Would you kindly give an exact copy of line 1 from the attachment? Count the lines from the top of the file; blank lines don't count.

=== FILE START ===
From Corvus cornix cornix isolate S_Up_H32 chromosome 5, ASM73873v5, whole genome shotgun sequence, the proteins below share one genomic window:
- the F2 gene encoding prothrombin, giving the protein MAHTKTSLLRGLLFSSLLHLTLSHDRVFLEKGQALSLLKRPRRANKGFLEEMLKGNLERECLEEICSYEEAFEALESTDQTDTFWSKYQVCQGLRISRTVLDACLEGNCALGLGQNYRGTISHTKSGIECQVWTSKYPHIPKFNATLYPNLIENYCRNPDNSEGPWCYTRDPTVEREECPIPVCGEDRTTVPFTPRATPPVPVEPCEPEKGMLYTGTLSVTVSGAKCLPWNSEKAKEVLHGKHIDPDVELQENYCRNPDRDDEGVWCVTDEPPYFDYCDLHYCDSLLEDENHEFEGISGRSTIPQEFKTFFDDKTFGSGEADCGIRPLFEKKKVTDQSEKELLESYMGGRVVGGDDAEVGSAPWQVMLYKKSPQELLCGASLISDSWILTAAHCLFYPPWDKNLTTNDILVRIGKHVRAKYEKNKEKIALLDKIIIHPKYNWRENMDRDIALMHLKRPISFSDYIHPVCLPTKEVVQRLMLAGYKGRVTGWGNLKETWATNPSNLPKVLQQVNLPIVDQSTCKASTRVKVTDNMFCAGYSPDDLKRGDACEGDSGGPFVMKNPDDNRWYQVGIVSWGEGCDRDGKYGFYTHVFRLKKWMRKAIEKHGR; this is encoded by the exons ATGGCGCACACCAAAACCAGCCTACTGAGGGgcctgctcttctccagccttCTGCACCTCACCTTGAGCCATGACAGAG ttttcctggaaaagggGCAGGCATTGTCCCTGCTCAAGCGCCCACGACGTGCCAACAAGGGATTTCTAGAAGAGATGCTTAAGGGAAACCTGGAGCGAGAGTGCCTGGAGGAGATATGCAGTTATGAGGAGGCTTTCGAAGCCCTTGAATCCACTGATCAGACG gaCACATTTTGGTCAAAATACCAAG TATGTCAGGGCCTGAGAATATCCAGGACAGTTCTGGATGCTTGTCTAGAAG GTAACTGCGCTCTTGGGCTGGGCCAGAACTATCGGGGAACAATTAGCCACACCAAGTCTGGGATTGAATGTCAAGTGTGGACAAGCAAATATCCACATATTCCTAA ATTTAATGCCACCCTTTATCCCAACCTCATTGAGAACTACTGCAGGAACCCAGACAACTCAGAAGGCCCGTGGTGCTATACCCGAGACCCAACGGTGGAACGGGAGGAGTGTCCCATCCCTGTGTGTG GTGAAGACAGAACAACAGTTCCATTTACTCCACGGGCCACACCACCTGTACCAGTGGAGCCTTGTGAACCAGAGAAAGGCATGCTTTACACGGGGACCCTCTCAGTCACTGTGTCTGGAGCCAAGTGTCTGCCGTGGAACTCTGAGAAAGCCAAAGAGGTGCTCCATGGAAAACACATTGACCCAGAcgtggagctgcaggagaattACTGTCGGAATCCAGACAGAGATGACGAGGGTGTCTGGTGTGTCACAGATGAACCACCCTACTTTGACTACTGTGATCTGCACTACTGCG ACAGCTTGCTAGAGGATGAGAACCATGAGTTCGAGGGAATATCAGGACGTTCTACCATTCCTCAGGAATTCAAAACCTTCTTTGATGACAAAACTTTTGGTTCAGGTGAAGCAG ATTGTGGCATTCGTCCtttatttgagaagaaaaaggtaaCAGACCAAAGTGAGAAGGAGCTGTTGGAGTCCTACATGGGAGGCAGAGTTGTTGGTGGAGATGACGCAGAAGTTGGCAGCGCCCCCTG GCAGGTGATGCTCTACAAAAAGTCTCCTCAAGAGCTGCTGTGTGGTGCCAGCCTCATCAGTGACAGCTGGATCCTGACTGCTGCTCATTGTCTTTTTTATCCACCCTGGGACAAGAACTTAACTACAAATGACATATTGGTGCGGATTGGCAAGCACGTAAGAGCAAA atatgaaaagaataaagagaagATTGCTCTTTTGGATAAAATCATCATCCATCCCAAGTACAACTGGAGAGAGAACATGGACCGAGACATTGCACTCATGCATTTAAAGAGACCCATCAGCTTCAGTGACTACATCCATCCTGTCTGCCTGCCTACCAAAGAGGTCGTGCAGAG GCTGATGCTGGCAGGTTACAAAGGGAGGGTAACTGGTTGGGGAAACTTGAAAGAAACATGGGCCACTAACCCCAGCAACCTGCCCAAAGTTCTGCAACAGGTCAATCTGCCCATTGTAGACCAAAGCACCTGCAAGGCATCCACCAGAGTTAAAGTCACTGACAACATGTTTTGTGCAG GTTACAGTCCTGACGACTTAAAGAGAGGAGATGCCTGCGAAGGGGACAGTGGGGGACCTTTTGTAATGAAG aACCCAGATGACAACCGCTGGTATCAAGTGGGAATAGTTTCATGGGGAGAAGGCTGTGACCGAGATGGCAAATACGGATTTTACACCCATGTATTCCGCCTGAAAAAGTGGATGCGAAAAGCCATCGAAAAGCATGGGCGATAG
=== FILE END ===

From Corvus cornix cornix isolate S_Up_H32 chromosome 5, ASM73873v5, whole genome shotgun sequence, the proteins below share one genomic window: